PLEASE NOTE: THIS PRODUCT IS ONLY AVAILABLE TO CUSTOMERS RESIDING IN AUSTRALIA AND NEW ZEALAND. ANY ORDERS FOR THIS PRODUCT THAT ARE PLACED FROM OUTSIDE AUSTRALIA AND NEW ZEALAND WILL BE CANCELLED AND REFUNDED.
PLEASE NOTE: If paying via purchase order, your 7-day rental period will begin when we approve your order. (Approvals are usually processed regularly during trading hours, but please allow up to two business days.) If paying up-front via credit card or PayPal, you will have access to stream the file in a matter of minutes, and your 7-day rental period will begin straight away.
You will receive an email (separate to your tax invoice) with a link to watch this video once your payment is received (or when we approve your purchase order).
Growing concern among young Aboriginal community leaders, particularly those in the Borroloola Men's Group, drew them to the idea of re-enacting a walk that hadn't occurred for almost thirty years. 'Livin' in town we've got too much fightin', too much drinkin', too many kids just walk the streets breakin' and stealin'. I reckon that's bad. Out bush is good, no beer, no drink, no breakin' in.'
The Buwarrala Journey is a traditional walk for the Garrwa, Yanyuwa, Mara and Gurdanji peoples of the Gulf of Carpentaria in northern Australia. Practiced for generations as part of the initiation of young boys, the walk was re-enacted in 1988 and documented in the film Buwarrala Agarriya – Journey East. Gadrian Jarwijalmar Hoosan was twelve years old then and was one of four boys or Daru – boys who were prepared for their initiation ceremony. As an adult he had become a mentor to younger men, and directed a new film to record the new re-enactment of the walk in late 2017. The walk involved over one hundred community members – children, their families, teachers and volunteers, who covered a distance of 70 kilometres in seven days.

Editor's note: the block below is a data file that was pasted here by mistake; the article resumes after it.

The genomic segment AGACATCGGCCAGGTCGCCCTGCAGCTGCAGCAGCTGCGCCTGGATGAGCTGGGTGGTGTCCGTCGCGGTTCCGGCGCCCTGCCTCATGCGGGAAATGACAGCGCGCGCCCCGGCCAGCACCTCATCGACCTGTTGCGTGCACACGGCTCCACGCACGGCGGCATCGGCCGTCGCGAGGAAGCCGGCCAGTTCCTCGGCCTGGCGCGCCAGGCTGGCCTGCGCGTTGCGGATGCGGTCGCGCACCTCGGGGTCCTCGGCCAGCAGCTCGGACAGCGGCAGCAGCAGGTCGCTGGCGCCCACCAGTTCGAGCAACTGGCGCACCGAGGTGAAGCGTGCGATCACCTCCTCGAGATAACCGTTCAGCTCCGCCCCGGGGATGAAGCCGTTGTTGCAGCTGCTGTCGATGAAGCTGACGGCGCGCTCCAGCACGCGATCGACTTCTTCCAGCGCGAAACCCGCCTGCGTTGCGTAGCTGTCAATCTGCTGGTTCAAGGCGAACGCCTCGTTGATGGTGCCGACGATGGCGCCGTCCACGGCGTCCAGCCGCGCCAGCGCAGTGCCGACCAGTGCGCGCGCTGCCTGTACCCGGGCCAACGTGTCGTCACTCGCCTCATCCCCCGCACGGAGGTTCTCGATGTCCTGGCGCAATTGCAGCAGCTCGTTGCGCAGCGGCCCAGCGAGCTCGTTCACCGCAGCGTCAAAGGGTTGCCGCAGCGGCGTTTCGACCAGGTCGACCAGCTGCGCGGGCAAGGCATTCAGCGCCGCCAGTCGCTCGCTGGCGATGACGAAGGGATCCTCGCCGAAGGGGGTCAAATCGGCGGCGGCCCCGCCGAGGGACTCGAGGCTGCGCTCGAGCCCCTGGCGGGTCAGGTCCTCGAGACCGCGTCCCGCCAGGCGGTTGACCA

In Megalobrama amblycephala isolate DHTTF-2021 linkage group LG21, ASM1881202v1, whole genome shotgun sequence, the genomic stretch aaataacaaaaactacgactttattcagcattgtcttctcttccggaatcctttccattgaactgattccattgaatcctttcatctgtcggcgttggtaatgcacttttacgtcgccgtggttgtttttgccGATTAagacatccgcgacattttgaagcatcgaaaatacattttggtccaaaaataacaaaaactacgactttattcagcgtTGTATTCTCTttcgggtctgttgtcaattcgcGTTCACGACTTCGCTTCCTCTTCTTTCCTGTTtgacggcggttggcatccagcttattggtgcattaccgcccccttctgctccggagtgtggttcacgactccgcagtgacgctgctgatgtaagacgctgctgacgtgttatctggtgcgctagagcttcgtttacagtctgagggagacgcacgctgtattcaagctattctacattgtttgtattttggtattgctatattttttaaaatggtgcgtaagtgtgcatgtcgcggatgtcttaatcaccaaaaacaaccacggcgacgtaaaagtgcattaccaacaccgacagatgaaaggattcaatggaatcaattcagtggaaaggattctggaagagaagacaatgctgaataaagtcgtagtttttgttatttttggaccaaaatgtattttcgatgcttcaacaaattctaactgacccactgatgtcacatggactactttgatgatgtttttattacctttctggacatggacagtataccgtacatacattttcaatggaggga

During the walk, Elders share their strong feelings of connection to land; they teach hunting techniques and traditional dancing which often involves humour and historical storytelling. However traditional owners worry about the security of their country and water because of the impacts of mining and fracking. Passing through light scrub dotted with anthills, beside billabongs and water lilies, across a vast dry plain blackened by burning, a group of children, youth and Elders embrace their cultural heritage.
All this country was here long, long time ago from Dreamtime. And we want to bring all the kids back here, you know, show all the kids all the country and teach them about the country because the country is so important to us. Showing how our ancestors been doing and keeping our culture alive – we want to show the whole world that we still have our culture. – Gadrian Jarwijalmar Hoosan, 2019
Running Time: 52 mins
Classification Exempt for Educational: Ronin Films recommends GENERAL EXHIBITION
ATOM has also produced a study guide for Journey West: Buwarrala Aryah. This study guide is available for download here.
Journey West: Buwarrala Aryah is also available on DVD here.